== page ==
Believe it or not, it's still a jungle out there... just, an ever shrinking jungle.
This is why conservation efforts and nature preserves are so very important.
One of my favorite places to explore when I get the itch for isolation, to be in a primitive land, to see things different, to remind myself there is more in this world than the day-to-day is Brown's Bog. It's located down a dirt and gravel road, off a back road in the middle of the country, there is no address, there are no facilities, just a small pull off and a sign to let you know you've arrived.
But first, a little about Ohio's State Nature Preserves...
"Brown's Lake Bog is one of a handful of sites in Ohio which contain an open kettle- hole lake surrounded by a floating sphagnum moss mat. The bog and surrounding forest were purchased by The Nature Conservancy in 1966. The preserve was declared a National Natural Landmark in 1968.
The preserve lies in the Glaciated Allegheny Plateau region of northeastern Ohio. The bog and lake are glacial relicts, and the knolls in the northeast corner and southern part of the property are glacially formed hills called kames.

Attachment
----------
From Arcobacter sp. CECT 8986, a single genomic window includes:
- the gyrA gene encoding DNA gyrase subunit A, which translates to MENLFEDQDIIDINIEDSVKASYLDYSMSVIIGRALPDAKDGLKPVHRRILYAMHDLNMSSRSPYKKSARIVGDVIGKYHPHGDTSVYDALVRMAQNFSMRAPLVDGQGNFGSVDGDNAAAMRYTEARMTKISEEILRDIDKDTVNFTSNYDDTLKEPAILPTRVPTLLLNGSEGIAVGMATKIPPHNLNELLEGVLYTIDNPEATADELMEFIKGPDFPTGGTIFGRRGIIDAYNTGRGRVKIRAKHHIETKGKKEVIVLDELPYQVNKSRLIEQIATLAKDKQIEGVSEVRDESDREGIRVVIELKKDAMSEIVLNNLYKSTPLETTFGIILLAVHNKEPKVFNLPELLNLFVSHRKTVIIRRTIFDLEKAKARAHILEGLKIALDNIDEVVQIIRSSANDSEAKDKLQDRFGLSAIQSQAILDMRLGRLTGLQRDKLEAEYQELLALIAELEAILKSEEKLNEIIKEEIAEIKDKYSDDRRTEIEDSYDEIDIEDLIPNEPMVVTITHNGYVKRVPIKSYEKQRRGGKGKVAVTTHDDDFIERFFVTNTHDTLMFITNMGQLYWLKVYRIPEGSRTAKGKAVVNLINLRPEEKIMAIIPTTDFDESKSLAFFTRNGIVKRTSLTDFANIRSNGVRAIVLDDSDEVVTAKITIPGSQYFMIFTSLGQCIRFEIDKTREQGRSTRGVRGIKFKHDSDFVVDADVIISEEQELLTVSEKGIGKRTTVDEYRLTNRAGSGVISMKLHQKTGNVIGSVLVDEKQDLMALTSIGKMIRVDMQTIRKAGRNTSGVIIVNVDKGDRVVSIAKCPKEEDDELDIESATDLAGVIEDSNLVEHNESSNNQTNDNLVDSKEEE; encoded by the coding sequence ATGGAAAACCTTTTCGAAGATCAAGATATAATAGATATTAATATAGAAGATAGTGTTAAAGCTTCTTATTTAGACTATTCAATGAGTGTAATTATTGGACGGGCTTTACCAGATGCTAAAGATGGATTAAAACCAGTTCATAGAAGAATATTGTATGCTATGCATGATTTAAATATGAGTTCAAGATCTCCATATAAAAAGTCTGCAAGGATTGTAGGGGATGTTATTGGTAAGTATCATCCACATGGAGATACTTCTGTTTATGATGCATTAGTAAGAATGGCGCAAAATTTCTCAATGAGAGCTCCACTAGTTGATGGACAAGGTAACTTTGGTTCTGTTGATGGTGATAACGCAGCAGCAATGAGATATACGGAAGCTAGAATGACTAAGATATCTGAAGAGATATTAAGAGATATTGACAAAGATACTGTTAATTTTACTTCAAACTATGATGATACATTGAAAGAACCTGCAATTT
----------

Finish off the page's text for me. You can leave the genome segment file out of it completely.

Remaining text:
The naturally acidic properties of sphagnum and its ability to insulate the water from rapid air temperature changes provides the special conditions needed to maintain the boreal plant community including round-leaved sundew, large cranberry, grass-pink orchid and marsh five-finger. The lowland woods south and northeast of the main bog support shallow ephemeral pools during much of the year."
There are over 20 different species of rare or endangered plant forms that are able to survive due to this unique environment.
Take a trip and see how many of these interesting species you can find!
Since 2015 we have been exploring and sharing all the amazing things we’ve found in nature.
Emily is an Ohio Certified Volunteer Naturalist who is most often found out in the woods.